Beginning in the late 1970s and early 1980s, significant numbers of Haitian immigrants began to arrive and settle in Miami. Overcoming some of the most foreboding obstacles ever to face immigrants in America, they, their children, and now their grandchildren, as well as more recently arriving immigrants from Haiti, have diversified socioeconomically. Together, they have made South Florida home to the largest population of native-born Haitians and diasporic Haitians outside of the Caribbean and one of the most significant Caribbean immigrant communities in the world. Religion has played a central role in making all of this happen.
Crossing the Water and Keeping the Faith is a historical and ethnographic study of Haitian religion in immigrant communities, based on fieldwork in both Miami and Haiti, as well as extensive archival research. Where many studies of Haitian religion limit themselves to one faith, Rey and Stepick explore Catholicism, Protestantism, and Vodou in conversation with one another, suggesting that despite the differences between these practices, the three faiths ultimately create a sense of unity, fulfillment, and self-worth in Haitian communities. This meticulously researched and vibrantly written book contributes to the growing body of literature on religion among new immigrants, as well as providing a rich exploration of Haitian faith communities.
"This outstanding book is the first comprehensive overview of the rise and existing triangular relations between the Roman Catholic, Protestant and Vodou communities among Haitians in Miami, Florida. The authors let their subjects speak and reveal the importance these religious traditions play in Haitians transnational experiences. This volume should be of interest to a general readership and is especially of vital importance to anthropologists, sociologists, theologians and historians of American religion." ~Leslie Desmangles,Trinity College
"A monumental scholarly achievement by two excellent scholars of the three main religions in Haiti and its diaspora: Catholicism, Protestantism, and Vodou. Because of its breadthcovering all three religions of Haitiand the length of time it coversdecadesno one will be able to teach or write about Haitian and/or Caribbean religion without citing this work." ~Margarita A. Mooney,University of North Carolina at Chapel Hill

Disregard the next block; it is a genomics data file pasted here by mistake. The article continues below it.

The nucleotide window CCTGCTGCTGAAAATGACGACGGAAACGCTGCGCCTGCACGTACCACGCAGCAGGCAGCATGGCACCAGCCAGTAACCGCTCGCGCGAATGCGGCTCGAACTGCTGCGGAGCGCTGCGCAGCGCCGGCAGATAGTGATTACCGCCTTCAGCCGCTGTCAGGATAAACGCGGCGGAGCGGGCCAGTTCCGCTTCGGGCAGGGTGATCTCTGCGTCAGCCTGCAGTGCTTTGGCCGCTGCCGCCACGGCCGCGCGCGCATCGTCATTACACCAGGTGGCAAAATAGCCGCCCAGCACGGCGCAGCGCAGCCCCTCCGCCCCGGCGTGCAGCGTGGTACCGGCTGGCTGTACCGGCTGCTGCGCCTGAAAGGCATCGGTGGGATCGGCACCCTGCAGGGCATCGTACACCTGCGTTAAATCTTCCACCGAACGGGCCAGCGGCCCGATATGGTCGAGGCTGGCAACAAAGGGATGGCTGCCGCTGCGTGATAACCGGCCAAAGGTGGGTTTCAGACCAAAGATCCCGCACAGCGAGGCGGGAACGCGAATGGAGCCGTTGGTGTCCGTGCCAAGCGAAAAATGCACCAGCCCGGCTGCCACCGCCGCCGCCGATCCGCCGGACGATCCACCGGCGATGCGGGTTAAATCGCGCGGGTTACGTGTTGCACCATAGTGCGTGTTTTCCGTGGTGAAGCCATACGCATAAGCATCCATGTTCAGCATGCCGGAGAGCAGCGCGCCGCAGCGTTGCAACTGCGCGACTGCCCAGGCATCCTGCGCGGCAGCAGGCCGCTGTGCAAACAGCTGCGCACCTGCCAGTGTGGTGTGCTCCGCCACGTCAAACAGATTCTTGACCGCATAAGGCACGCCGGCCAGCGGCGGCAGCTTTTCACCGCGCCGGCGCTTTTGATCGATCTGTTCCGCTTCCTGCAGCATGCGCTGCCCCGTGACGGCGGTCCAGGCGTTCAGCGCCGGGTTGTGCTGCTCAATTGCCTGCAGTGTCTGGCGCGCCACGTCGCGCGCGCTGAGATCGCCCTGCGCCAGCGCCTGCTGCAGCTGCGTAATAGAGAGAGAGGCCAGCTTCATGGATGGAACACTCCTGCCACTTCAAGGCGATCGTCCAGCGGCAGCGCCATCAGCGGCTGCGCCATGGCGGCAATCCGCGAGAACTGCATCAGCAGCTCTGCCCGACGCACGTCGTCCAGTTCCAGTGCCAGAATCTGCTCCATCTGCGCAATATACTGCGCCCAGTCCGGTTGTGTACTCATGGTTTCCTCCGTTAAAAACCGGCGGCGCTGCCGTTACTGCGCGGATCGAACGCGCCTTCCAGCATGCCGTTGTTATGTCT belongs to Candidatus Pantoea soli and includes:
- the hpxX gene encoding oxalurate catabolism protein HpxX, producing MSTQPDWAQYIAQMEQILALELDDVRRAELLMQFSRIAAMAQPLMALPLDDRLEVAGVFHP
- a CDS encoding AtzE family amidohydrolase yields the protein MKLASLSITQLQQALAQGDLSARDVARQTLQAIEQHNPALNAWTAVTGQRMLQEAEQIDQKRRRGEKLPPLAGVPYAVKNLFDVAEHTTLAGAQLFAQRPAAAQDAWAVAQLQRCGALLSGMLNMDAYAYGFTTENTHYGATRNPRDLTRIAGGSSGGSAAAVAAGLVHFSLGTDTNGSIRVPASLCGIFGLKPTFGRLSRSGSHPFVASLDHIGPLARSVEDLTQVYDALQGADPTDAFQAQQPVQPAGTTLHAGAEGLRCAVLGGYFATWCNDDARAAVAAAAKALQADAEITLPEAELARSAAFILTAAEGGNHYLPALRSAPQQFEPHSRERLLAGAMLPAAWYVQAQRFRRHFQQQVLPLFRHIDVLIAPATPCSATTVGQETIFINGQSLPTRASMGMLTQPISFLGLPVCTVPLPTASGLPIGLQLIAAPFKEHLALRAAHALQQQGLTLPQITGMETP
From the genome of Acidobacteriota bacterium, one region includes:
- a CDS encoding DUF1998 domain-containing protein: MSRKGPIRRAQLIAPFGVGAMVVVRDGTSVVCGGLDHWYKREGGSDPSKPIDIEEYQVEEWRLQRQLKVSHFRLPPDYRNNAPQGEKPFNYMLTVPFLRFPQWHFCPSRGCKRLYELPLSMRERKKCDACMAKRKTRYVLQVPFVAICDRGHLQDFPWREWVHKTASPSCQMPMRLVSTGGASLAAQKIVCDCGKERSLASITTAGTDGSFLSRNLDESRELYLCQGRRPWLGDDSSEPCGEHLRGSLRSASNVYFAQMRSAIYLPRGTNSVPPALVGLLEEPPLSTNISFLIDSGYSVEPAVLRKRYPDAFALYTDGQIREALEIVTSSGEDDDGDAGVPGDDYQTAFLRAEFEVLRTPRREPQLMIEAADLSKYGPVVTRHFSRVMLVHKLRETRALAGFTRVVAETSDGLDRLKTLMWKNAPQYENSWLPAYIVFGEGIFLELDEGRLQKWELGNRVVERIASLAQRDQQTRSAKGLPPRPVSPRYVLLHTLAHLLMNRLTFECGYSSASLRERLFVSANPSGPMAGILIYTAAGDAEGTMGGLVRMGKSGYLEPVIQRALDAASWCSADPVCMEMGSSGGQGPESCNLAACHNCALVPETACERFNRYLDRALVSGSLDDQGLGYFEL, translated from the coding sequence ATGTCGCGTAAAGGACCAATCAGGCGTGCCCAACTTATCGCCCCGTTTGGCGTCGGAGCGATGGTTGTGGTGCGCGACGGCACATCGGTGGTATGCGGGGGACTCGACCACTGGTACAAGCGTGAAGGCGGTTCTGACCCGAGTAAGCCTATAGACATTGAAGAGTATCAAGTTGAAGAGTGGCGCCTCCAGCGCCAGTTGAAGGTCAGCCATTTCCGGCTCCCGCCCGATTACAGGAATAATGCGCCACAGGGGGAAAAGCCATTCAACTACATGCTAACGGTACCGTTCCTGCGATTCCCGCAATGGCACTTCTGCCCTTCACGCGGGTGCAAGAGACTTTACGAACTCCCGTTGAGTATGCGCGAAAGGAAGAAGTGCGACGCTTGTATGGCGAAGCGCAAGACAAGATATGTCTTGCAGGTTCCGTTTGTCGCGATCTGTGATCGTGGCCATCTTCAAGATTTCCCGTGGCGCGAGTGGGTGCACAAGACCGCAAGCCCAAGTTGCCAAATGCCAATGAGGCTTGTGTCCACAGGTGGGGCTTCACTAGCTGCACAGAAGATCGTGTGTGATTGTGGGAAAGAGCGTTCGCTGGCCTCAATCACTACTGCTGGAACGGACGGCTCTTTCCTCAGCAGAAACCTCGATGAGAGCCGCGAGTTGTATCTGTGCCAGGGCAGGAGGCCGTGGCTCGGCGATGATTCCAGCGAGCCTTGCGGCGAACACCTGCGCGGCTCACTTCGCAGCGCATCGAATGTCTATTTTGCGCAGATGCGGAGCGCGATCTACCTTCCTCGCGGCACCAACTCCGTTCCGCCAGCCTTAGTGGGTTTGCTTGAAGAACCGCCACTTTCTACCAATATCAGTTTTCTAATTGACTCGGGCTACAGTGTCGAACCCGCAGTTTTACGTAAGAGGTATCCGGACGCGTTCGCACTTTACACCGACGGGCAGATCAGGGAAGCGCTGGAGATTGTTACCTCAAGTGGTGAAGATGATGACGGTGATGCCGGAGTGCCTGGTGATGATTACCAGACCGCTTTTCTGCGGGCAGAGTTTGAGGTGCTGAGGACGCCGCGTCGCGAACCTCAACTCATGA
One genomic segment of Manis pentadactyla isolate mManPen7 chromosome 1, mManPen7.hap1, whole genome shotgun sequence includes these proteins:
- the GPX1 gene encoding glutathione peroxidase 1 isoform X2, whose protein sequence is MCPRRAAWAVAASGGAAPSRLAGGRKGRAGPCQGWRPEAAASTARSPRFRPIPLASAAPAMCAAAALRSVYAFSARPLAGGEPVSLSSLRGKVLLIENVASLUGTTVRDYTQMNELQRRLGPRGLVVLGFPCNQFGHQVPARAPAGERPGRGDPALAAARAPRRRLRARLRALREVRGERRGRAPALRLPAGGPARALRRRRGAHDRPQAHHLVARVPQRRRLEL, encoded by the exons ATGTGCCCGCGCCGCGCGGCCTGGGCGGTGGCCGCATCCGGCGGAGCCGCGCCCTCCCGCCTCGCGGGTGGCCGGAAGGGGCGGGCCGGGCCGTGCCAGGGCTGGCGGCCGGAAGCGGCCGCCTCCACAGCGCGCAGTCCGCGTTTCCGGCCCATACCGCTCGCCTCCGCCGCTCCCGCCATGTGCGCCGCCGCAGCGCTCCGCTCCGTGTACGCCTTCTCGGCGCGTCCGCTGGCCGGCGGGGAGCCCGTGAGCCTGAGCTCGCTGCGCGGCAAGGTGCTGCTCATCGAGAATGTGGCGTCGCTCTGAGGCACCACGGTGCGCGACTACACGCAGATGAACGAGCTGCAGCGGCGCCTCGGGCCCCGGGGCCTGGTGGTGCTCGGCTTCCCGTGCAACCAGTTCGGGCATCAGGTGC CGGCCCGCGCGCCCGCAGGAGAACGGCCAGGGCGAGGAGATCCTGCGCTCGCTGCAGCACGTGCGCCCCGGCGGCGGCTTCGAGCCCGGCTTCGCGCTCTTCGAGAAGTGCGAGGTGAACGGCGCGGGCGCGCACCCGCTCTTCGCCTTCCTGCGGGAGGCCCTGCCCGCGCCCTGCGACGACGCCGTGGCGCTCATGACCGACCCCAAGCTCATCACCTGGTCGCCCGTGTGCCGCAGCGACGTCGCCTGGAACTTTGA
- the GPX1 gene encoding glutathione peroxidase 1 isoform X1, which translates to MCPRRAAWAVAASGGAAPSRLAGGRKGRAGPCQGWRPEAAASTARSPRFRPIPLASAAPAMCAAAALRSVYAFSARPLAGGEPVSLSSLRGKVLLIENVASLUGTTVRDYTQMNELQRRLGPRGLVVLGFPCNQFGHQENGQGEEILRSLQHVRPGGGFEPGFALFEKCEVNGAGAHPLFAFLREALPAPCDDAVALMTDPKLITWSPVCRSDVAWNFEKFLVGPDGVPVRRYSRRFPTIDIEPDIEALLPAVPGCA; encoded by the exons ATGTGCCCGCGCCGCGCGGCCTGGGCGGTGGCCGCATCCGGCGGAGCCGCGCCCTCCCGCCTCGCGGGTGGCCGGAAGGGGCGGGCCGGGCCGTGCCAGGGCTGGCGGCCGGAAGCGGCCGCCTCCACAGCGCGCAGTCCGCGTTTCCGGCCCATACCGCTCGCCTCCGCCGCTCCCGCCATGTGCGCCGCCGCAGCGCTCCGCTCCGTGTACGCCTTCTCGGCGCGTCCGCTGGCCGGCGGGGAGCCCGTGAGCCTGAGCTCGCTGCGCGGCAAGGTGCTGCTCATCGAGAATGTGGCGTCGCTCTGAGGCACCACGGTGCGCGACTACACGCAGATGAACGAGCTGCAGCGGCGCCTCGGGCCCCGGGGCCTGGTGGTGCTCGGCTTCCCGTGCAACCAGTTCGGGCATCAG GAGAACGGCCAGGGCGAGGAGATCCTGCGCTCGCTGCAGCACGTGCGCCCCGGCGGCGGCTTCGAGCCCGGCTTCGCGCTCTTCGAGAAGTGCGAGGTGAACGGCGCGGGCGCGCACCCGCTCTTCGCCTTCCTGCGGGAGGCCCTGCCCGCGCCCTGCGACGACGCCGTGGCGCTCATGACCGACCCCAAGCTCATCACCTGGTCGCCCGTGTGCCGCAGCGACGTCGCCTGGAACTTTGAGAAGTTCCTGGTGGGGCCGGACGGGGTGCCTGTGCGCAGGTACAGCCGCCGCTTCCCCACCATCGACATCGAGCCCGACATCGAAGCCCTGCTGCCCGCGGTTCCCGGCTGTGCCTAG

"Crossing the Water and Keeping the Faithsuccessfully locates Catholic, Protestant, and Vodouist religious identities in Haitian Miami and illustrates the diversity of religious places in the diaspora. Rey and Stepicks extensive fieldwork yields vivid anecdotes of faithful persons, sensitive considerations of immigrant struggle and resilience and, to date, the most comprehensive theory of Haitian American religious lives." ~Southern Spaces
"Crossing the Water and Keeping the Faith is a compelling sociological analysis of Haitian religion in Florida and offers important interventions into the sociology of religion and migration studies more broadly." ~European Association of Social Anthropologists
"Crossing the Water and Keeping the Faithstreatment of Haitian religion will be of value to scholars and students interested in Diaspora religions and sociology/anthropology of religion." ~Religious Studies Review
"Crossing the Waterdemonstrates many strengths and is a valuable contribution to a nuanced and sensitive understanding of the Haitian religion experience on both sides of the water. Its rich ethnographic, historical, and demographic information, along with an apt engagement with and critique of the rational choice and microeconomic theories of religion result in a book that is at once useful to a wide swath of scholars as well as quite and enjoyable read." ~Review of Religious Research
"The authors are not anthropologists but rather professors of religion and of sociology, respectively, and their text does not quite read like anthropology, but I think we can concur that their portraits of three different yet linked Haitian religions, in Haiti and translocally, unified by a religious collusio are valuable to anthropology and suggest paths of research and analysis for the future." ~Jack David Eller, Anthropology Review Database
"Conjoining historical method with rich ethnographical material, Rey and Stepick offer a holistic view of Haitian religion in Miami. Crossing the Water and Keeping the Faiths treatment of Haitian religion will be of value to scholars and students interested in Diaspora religions and sociology/anthropology of religion." ~Religion Studies Review
"[A]n informative book that should be read by everyone interested in Haitian immigrant religion. Rey and Stepick have successfully managed to describe and untangle the intricacies of the religious practices of a major immigrant group in the United States. Moreover, they have skillfully removedthe superstitious and evil dimension that is often attached to Haitian religions" ~Sociology of Religion